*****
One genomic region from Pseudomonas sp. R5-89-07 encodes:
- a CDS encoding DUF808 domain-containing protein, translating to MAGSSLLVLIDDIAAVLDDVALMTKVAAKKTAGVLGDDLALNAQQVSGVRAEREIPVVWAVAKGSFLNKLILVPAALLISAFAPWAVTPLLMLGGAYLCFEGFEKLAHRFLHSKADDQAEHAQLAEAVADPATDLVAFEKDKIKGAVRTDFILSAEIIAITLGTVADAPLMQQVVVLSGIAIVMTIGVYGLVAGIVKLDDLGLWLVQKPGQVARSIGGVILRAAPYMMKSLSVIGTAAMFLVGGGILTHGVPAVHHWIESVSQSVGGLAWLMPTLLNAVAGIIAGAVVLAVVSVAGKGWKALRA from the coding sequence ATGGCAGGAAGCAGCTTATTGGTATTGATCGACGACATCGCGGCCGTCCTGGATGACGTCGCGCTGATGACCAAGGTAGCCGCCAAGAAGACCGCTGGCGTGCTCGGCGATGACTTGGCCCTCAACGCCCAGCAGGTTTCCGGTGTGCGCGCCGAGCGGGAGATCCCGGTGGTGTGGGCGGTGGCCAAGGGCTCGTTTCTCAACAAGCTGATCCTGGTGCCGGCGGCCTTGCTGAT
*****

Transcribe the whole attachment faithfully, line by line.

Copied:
One genomic region from Pseudomonas sp. R5-89-07 encodes:
- a CDS encoding DUF808 domain-containing protein, translating to MAGSSLLVLIDDIAAVLDDVALMTKVAAKKTAGVLGDDLALNAQQVSGVRAEREIPVVWAVAKGSFLNKLILVPAALLISAFAPWAVTPLLMLGGAYLCFEGFEKLAHRFLHSKADDQAEHAQLAEAVADPATDLVAFEKDKIKGAVRTDFILSAEIIAITLGTVADAPLMQQVVVLSGIAIVMTIGVYGLVAGIVKLDDLGLWLVQKPGQVARSIGGVILRAAPYMMKSLSVIGTAAMFLVGGGILTHGVPAVHHWIESVSQSVGGLAWLMPTLLNAVAGIIAGAVVLAVVSVAGKGWKALRA from the coding sequence ATGGCAGGAAGCAGCTTATTGGTATTGATCGACGACATCGCGGCCGTCCTGGATGACGTCGCGCTGATGACCAAGGTAGCCGCCAAGAAGACCGCTGGCGTGCTCGGCGATGACTTGGCCCTCAACGCCCAGCAGGTTTCCGGTGTGCGCGCCGAGCGGGAGATCCCGGTGGTGTGGGCGGTGGCCAAGGGCTCGTTTCTCAACAAGCTGATCCTGGTGCCGGCGGCCTTGCTGAT